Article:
“Women may often be expected to engage in corrupt behaviour – such as paying a bribe to get a water supply connection for the home, or accepting that the water bill gets hiked by one’s landlord,” the report said.
In Bhalswa, though, the women are adamant about not paying any bribes for their water supply. Many of the women have built their own collective, and they say paying bribes would deplete the savings they’ve built together.
“A lot of the men do alcohol and other intoxicants,” says Saira Banu, one of the women living by the landfill, and one of the leaders of the collective. “I ask women not to increase the conflict by fighting with them. Let us unite as women. First, we’ll try to convince them to become better and improve the kids’ lives.”
Saira and some of the other women put aside what they can, whether it’s ₹10 or₹20 (0.12-0.25 euros). Every month, it adds up to ₹200-300 (2.48 to 3.71 Euros), which they keep in a bank account.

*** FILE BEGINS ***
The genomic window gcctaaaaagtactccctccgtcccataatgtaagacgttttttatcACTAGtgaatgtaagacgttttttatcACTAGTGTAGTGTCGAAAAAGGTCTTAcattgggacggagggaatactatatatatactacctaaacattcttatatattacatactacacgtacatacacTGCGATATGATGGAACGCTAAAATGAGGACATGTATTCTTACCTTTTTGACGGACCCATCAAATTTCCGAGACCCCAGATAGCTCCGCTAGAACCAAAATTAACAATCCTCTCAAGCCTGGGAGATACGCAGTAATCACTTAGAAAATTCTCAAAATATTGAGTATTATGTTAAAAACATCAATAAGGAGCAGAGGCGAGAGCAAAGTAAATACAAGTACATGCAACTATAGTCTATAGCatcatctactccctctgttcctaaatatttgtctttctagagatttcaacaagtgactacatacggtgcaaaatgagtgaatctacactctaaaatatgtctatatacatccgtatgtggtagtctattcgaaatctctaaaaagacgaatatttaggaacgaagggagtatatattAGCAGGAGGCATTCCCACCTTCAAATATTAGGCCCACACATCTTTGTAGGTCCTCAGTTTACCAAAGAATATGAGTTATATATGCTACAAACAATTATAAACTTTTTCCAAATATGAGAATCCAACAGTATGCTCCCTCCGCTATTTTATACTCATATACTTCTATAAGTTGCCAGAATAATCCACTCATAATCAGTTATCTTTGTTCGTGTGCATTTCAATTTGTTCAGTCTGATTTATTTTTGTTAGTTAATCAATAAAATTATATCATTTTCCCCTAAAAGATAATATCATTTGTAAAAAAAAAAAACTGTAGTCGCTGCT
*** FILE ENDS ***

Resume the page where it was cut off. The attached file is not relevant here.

“Some men are into gambling and use force to take away the money, and don’t even help us out when in need,” says Saira. “As long as men keep getting the money at home, there will be no improvement, because they don’t think about its significance.”
- Saira Banu, one of the women living by the landfill, is a leader of the women’s collective. Photo by: Manon Verchot.
In Bhalswa, the women are adamant about not paying any bribes for their water supply.
The women now use the money when someone is in need, or when the whole community is facing problems. They’ve even used the money to buy debris to soak up the flooding during rains. Gradually, they’re bringing the men on board.
“After a while of collecting money, we noticed improvements,” adds Saira. “By saving up little by little, we have seen that our account has increased to ₹ 20,000 (247 euros). And no one is in need for it, so we thought let’s keep adding to it.”
The women are still waiting for a clean water supply from the government. It’s a slow and tedious process of returning to government offices. But now that they have a toilet and a sewer system, they are encouraged that their living conditions are slowly getting better. And with the help of NGOs, they continue to strive to solve the issues they face.